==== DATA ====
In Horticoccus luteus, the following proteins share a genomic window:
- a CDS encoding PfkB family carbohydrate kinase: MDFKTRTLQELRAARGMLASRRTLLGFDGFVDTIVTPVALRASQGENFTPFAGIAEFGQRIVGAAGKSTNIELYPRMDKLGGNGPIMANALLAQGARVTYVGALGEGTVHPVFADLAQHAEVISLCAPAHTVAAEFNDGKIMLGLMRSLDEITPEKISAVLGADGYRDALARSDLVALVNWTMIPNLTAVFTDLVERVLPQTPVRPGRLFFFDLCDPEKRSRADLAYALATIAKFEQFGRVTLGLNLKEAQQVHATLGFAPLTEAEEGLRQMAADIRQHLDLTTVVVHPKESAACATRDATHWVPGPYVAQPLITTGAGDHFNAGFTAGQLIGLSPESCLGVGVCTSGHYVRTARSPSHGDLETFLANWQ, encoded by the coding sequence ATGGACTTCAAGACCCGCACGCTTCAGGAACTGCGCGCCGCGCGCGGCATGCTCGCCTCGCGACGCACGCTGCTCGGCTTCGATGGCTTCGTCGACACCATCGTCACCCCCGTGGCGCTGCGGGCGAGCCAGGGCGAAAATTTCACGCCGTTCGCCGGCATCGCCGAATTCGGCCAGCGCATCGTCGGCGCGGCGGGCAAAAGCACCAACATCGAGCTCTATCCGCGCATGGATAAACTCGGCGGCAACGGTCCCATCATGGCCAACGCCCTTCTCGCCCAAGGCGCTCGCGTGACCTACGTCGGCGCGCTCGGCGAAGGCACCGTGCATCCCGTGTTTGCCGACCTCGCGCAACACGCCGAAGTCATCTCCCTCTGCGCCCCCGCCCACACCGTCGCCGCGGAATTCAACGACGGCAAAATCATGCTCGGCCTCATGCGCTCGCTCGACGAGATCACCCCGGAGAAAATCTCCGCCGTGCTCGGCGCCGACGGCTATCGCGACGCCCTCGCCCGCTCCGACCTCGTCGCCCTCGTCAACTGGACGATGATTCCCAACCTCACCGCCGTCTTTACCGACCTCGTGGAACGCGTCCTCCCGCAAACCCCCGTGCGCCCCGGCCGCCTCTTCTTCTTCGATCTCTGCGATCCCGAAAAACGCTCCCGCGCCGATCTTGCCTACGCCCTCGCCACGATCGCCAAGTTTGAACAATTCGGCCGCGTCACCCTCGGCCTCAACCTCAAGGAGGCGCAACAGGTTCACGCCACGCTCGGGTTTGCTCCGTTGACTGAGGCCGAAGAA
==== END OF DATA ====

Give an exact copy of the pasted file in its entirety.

In Horticoccus luteus, the following proteins share a genomic window:
- a CDS encoding PfkB family carbohydrate kinase: MDFKTRTLQELRAARGMLASRRTLLGFDGFVDTIVTPVALRASQGENFTPFAGIAEFGQRIVGAAGKSTNIELYPRMDKLGGNGPIMANALLAQGARVTYVGALGEGTVHPVFADLAQHAEVISLCAPAHTVAAEFNDGKIMLGLMRSLDEITPEKISAVLGADGYRDALARSDLVALVNWTMIPNLTAVFTDLVERVLPQTPVRPGRLFFFDLCDPEKRSRADLAYALATIAKFEQFGRVTLGLNLKEAQQVHATLGFAPLTEAEEGLRQMAADIRQHLDLTTVVVHPKESAACATRDATHWVPGPYVAQPLITTGAGDHFNAGFTAGQLIGLSPESCLGVGVCTSGHYVRTARSPSHGDLETFLANWQ, encoded by the coding sequence ATGGACTTCAAGACCCGCACGCTTCAGGAACTGCGCGCCGCGCGCGGCATGCTCGCCTCGCGACGCACGCTGCTCGGCTTCGATGGCTTCGTCGACACCATCGTCACCCCCGTGGCGCTGCGGGCGAGCCAGGGCGAAAATTTCACGCCGTTCGCCGGCATCGCCGAATTCGGCCAGCGCATCGTCGGCGCGGCGGGCAAAAGCACCAACATCGAGCTCTATCCGCGCATGGATAAACTCGGCGGCAACGGTCCCATCATGGCCAACGCCCTTCTCGCCCAAGGCGCTCGCGTGACCTACGTCGGCGCGCTCGGCGAAGGCACCGTGCATCCCGTGTTTGCCGACCTCGCGCAACACGCCGAAGTCATCTCCCTCTGCGCCCCCGCCCACACCGTCGCCGCGGAATTCAACGACGGCAAAATCATGCTCGGCCTCATGCGCTCGCTCGACGAGATCACCCCGGAGAAAATCTCCGCCGTGCTCGGCGCCGACGGCTATCGCGACGCCCTCGCCCGCTCCGACCTCGTCGCCCTCGTCAACTGGACGATGATTCCCAACCTCACCGCCGTCTTTACCGACCTCGTGGAACGCGTCCTCCCGCAAACCCCCGTGCGCCCCGGCCGCCTCTTCTTCTTCGATCTCTGCGATCCCGAAAAACGCTCCCGCGCCGATCTTGCCTACGCCCTCGCCACGATCGCCAAGTTTGAACAATTCGGCCGCGTCACCCTCGGCCTCAACCTCAAGGAGGCGCAACAGGTTCACGCCACGCTCGGGTTTGCTCCGTTGACTGAGGCCGAAGAA